The first thing I met was a regiment of the vilest odors that ever assaulted the human nose, and took it by storm. Cologne, with its seven and seventy evil savors, was a posy-bed to it; and the worst of this affliction was, every one had assured me that it was a chronic weakness of all hospitals, and I must bear it. I did, armed with lavender water, with which I so besprinkled myself and premises, that, like my friend Sairy, I was soon known among my patients as "the nurse with the bottle." Having been run over by three excited surgeons, bumped against by migratory coal-hods, water-pails, and small boys, nearly scalded by an avalanche of newly-filled tea-pots, and hopelessly entangled in a knot of colored sisters coming to wash, I progressed by slow stages up stairs and down, till the main hall was reached, and I paused to take breath and a survey. There they were! "our brave boys," as the papers justly call them, for cowards could hardly have been so riddled with shot and shell, so torn and shattered, nor have borne suffering for which we have no name with an uncomplaining fortitude, which made one glad to cherish each as a brother. In they came, some on stretchers, some in men's arms, some feebly staggering along propped on rude crutches, and one lay stark and still with covered face, as a comrade gave his name to be recorded before they carried him away to the dead house. All was hurry and confusion; the hall was full of these wrecks of humanity, for the most exhausted could not reach a bed till duly ticketed and registered; the walls were lined with rows of such as could sit, the floor covered with the more disabled, the steps and doorways filled with helpers and lookers on; the sound of many feet and voices made that usually quiet hour as noisy as noon; and, in the midst of it all, the matron's motherly face brought more comfort to many a poor soul, than the cordial draughts she administered, or the cheery words that welcomed all, making of the hospital a home.
Hospital Sketches (1863). Louisa May Alcott’s letters home during her Civil War nursing experience became her first modest success. The Boston Evening Transcript called the book "fluent and sparkling, with touches of quiet humor and lively wit." Her father Amos Bronson Alcott predicted the sketches "likely to be popular, the subject and style of treatment alike commending it to the reader, and to the Army especially. I see nothing in the way of a good appreciation of Louisa's merits as a woman and a writer. Nothing could be more surprising to her or agreeable to us. Alcott was indeed surprised when Hospital Sketches was well-received: "I cannot see why people like a few extracts from topsey turvey letters written on inverted tea kettles, waiting for gruel to warm, or poultices to cool, [or] for boys to wake and be tormented" but "I find I've done a good thing without knowing it."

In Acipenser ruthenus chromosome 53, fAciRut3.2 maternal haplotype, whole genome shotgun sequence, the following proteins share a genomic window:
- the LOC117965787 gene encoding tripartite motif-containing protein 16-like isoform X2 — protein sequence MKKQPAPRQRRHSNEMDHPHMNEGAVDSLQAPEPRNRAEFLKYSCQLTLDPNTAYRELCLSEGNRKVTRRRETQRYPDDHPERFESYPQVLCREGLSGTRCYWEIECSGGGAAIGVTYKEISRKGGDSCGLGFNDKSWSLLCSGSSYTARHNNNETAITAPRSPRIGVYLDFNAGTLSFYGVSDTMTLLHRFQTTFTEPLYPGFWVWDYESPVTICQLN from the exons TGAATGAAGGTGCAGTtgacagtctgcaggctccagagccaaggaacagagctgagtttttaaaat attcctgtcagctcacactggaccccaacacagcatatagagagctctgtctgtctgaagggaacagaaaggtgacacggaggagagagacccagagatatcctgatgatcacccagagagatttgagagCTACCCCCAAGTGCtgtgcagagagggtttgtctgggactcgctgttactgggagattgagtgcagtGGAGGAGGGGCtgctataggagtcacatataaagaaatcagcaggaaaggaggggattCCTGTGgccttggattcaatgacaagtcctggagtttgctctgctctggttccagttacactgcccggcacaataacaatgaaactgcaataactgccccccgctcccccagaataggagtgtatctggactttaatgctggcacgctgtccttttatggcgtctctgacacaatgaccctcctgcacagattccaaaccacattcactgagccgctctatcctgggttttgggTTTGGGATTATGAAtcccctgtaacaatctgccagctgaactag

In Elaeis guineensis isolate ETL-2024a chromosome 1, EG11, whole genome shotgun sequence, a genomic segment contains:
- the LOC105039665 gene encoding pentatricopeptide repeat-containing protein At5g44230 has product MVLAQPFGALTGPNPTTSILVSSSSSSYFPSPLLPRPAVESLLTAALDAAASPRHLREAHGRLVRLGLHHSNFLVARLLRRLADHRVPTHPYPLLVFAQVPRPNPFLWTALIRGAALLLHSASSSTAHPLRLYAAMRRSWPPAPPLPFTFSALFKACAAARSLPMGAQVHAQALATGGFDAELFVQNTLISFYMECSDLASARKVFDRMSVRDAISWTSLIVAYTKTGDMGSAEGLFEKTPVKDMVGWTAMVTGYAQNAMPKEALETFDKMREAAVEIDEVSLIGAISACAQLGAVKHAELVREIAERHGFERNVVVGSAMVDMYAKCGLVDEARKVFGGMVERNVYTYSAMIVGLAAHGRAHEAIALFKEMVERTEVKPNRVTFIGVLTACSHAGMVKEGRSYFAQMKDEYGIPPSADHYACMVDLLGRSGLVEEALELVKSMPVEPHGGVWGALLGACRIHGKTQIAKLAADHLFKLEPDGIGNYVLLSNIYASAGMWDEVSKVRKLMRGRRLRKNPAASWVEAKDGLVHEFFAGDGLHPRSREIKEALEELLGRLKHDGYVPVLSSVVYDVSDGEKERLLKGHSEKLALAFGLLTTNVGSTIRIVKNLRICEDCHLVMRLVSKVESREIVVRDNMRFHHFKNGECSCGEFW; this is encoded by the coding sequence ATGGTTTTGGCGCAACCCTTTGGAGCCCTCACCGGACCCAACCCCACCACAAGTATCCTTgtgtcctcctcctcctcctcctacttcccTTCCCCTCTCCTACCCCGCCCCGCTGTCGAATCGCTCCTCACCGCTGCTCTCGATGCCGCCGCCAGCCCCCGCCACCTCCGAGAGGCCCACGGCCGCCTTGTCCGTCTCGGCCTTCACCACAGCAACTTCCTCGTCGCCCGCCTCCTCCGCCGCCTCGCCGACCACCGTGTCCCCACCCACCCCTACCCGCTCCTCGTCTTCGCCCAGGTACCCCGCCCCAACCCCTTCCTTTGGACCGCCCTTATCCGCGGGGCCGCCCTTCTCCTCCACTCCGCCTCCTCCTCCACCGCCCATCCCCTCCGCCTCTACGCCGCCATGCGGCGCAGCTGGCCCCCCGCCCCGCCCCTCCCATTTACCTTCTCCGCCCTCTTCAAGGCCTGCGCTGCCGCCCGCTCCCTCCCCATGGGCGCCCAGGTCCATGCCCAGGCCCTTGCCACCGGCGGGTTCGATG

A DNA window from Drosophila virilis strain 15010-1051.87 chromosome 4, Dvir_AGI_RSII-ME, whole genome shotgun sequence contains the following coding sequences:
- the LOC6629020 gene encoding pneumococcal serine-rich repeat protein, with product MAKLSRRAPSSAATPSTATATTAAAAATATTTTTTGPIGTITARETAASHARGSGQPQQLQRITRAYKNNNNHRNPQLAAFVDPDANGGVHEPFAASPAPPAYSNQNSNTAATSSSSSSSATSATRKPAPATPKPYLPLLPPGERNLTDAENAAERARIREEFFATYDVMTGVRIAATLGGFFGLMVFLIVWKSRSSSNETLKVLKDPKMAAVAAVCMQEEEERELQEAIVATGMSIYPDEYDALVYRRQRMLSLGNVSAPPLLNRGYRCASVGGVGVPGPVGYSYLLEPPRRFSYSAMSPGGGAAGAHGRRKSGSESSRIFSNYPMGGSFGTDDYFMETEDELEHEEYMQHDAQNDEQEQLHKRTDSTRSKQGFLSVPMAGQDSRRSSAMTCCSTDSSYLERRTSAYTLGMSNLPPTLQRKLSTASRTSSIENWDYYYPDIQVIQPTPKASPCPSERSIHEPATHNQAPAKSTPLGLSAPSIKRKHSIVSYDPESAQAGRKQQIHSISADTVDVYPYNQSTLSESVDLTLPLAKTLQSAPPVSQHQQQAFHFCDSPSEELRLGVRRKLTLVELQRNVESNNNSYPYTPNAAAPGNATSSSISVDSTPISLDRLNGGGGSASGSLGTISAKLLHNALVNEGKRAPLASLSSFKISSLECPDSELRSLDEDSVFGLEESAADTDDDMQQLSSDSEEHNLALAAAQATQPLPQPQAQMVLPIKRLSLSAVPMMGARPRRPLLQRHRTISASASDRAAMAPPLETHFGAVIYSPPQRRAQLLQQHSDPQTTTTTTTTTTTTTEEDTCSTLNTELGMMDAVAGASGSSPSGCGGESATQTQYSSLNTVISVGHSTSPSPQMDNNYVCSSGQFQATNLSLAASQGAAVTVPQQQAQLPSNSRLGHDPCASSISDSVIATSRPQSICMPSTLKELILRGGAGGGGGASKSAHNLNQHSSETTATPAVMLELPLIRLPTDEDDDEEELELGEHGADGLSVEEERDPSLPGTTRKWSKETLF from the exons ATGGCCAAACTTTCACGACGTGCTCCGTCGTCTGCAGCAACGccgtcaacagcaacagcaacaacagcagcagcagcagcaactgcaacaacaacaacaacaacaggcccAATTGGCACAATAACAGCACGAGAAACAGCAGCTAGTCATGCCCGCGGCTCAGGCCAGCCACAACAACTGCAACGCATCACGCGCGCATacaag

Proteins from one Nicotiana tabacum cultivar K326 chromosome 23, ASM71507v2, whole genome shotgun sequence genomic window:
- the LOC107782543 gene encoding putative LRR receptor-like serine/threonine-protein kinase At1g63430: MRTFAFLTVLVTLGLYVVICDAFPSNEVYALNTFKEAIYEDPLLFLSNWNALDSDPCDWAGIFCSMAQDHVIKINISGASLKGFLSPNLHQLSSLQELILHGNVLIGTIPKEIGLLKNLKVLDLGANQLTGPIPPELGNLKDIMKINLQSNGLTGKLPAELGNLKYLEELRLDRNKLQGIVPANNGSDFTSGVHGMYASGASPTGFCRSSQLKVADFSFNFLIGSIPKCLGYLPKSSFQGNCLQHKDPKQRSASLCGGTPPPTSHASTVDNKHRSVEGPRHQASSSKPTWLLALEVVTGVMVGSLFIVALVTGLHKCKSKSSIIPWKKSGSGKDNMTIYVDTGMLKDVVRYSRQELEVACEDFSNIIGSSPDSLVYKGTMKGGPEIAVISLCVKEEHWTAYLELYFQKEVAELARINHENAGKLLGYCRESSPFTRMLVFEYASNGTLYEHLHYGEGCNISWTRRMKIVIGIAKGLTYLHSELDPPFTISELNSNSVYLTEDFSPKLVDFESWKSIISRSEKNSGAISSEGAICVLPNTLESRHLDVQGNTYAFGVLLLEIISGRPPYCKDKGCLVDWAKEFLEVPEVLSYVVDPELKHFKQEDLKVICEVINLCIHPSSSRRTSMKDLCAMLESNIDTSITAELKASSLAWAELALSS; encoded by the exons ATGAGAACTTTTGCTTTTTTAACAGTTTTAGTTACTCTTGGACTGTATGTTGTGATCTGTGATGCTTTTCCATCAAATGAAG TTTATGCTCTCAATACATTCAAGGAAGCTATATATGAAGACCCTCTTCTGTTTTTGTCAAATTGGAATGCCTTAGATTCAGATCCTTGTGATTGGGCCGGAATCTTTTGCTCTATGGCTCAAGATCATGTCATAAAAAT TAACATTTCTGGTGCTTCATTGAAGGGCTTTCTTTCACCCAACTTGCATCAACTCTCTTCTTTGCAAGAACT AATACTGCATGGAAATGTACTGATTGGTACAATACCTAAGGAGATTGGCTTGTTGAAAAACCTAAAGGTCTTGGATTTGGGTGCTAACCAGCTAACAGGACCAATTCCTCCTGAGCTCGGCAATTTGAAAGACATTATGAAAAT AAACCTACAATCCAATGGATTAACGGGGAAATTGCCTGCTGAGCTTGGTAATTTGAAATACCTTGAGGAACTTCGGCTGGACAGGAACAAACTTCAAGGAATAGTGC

Image courtesy of Louisa May Alcott’s Orchard House/
L. M. A. Memorial Association
During the Civil War, Confederate military medical authorities established general hospitals behind the lines in at least thirty-nine cities and towns in Georgia, though many of them remained at a particular location for only a short time. (New Georgia Encyclopedia, Confederate Hospitals.)
Wounded from both sides were brought into Rome for treatment. Hospitals were set up in churches and many of the buildings on Broad Street. In May, 1864, Rome fell to Federal forces under the command of General William T. Sherman. Federal troops occupied Rome until November, 1864. When General Sherman and his men departed they set fire to many of the buildings, sparing only those in use as hospitals.
First Presbyterian Church, dedicated in 1856, was used by Union troops for food storage and reportedly as a hospital during the Civil War. The pews were removed and used for the construction of a pontoon bridge across one of Rome's rivers and for the construction of horse stalls.
In Cave Spring, Fannin Hall, the original administration building of the Georgia School for the Deaf, was used as a hospital and it was here that Missouri boys of the famous “Orphan Brigade” were treated following the battle at Allatoona Pass.
Eli Pinson Landers was nineteen years old when he left his home in Gwinnett County, GA to join the Confederate Army in August of 1861. In his frequent letters to his mother, Eli describes the excitement and adventure of going off to war and his passionate dedication to the Southern cause. But as time goes by, his letters become more serious, describing the hardships of life in a military camp, watching his companions die in battle and from disease, and other horrors of war, such as having to dine among the dead. As he falls ill and writes his final letters home, he tells his family how he wants to be buried and what words to inscribe on his tombstone. On October 16, 1863, Eli Landers died of typhoid fever in the hospital at Rome, Georgia. (The Civil War in Georgia, Letters of Eli Landers.)
Kate Cumming spent much of the latter half of the Civil War as a nurse in hospitals throughout Georgia. Inspired by both the Reverend Benjamin M. Miller, who in an address urged the women of Mobile in early 1862 to aid wounded and sick Confederates, and by Florence Nightingale, the heroic British nurse who served in the Crimean War, Cumming, despite having no formal nursing training, decided to offer her services. Much to the distress of her parents, who firmly believed that ladies did not belong at the battlefield, she left Mobile in April 1862, along with forty other local women, including the novelist Augusta Jane Evans (although Evans did not make it to the front), for the Mississippi-Tennessee border. Unlike most women nurses, who served only temporarily, Cumming continued as an active nurse for the duration of the war. (New Georgia Encyclopedia, Kate Cumming.)